13. mbahnisch says:

    @Andrew, that’s what I was thinking.

  14. Paul Burns says:

    helen,
    No. you don’rt have to publish your political affiliations. (In country towns they’re usually known or discernable if you are a regular letter writer.) In the case you cite, readers would not be able to tell. But I get the impression saome letter writers e-mail their stuff to as many local papers as possible, probably out of frustration that their jewels of political philosophy can’t get publahed in the metropolitan dailies.

  15. faustusnotes says:

    I can’t see recruiting hanson as a step forward for the libs – that horse has well and truly bolted. I also don’t think focussing on immigration will work if they don’t have any other policies. Many people in Australia may be anti-immigration etc., but that doesn’t mean they don’t know a one-trick pony when they see it.

    It’s very different when you’re the incumbent and you can coast in on your record and a bit of xenophobia, to when everyone knows you can’t run the country, and are asking people to vote for you on the basis of your hatred of foreigners only.

  16. sg says:

    I’d like to add, apropos of nothing, that this week has been a hard week for me. Particularly Friday. Specifically:

    a) 6 of my students (20% of the class!) copied their assignments egregiously, in the “borrow my mates file and print it out unchanged” manner. 2 of those students may be getting their scholarship revoked and being sent home to explain to their parents exactly why they deserve to continue breathing; the other 4 are looking like getting 0 for the assignment and possibly the course. My inbox has been peppered with desperate pleading 19 year olds. This culminated in a meeting with the academic office yesterday to decide who to execute.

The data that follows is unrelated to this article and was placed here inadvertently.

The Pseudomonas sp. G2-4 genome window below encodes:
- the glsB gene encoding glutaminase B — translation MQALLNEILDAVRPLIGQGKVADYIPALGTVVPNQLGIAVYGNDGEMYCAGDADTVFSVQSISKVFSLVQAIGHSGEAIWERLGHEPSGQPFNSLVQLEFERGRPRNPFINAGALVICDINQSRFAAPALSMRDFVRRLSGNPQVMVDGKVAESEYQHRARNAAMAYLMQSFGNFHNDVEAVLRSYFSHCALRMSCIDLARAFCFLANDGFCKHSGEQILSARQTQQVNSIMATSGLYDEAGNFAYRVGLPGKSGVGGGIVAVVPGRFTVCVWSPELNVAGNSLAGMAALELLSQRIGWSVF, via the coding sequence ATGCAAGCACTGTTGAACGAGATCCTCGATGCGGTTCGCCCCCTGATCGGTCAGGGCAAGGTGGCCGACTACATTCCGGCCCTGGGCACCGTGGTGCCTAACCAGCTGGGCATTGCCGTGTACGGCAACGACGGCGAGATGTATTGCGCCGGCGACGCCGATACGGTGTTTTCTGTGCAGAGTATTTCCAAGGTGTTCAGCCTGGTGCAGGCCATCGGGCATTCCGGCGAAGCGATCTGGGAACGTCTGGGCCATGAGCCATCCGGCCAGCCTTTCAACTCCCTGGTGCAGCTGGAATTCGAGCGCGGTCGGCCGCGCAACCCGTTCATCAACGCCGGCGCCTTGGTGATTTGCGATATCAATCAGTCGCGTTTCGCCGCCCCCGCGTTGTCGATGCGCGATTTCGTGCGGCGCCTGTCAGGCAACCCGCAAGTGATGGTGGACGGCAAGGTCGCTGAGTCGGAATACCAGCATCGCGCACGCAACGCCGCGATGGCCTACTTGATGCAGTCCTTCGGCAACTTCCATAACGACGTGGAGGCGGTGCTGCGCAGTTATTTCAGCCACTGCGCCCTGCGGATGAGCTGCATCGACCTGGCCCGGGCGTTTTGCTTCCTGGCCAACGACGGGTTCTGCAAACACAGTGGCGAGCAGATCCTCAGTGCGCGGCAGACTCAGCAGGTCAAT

b) Last night I had my first ever amateur kickboxing fight on a beach, against a pimp. He won, and now I’m limping about with a very sore rib, wishing I’d spent at least 1 minute of the last year of my life learning how to defend against knee attacks from a taller man.

    So today I have a quite strong sense of relief, now that all those troubles are out of the way, and I fully intend to cruise through next week! This afternoon I’m going to drink beer and watch a mad kazak doctor beat my partner at table tennis.

  17. sg says:

    goddamn wordpress! Sorry everyone, those “faustusnotes” comments are by me, sg.

  18. tigtog says:

    sg/faustusnotes, just realised I can edit the name field so that you do actually look like you. Have done so for this instance.

  19. Paul Burns says:

    Yje other day i watched the DVD of the Tv adaptation of Marcus Clarke’s For the Term of His Natural Life.
    It brought to mind something that has been puzzling me about the book for quite a few years, when it perchance crosses my mind.
    Clearly, the TV version is adapted from what is presumably the authorative Penguin Classics version.
    However, some years before that I remember reading an A & R Australian Classics version of the book which did not have the happy ending of both the TV series and the Penguin Classics version. In the A & R version, Sylvia Frere and Rufus Dawes die in each others arms at the bottom of a cliff somewhere as the waves crash on the rocks. Is my memory playing tricks with me, or are there two versions of Clarke’s book. And, if so, which is the version preferred by Clarke?
    Perhaps some of the Aust. Lit. experts on LP could clear this up for me. It would be much appreciated.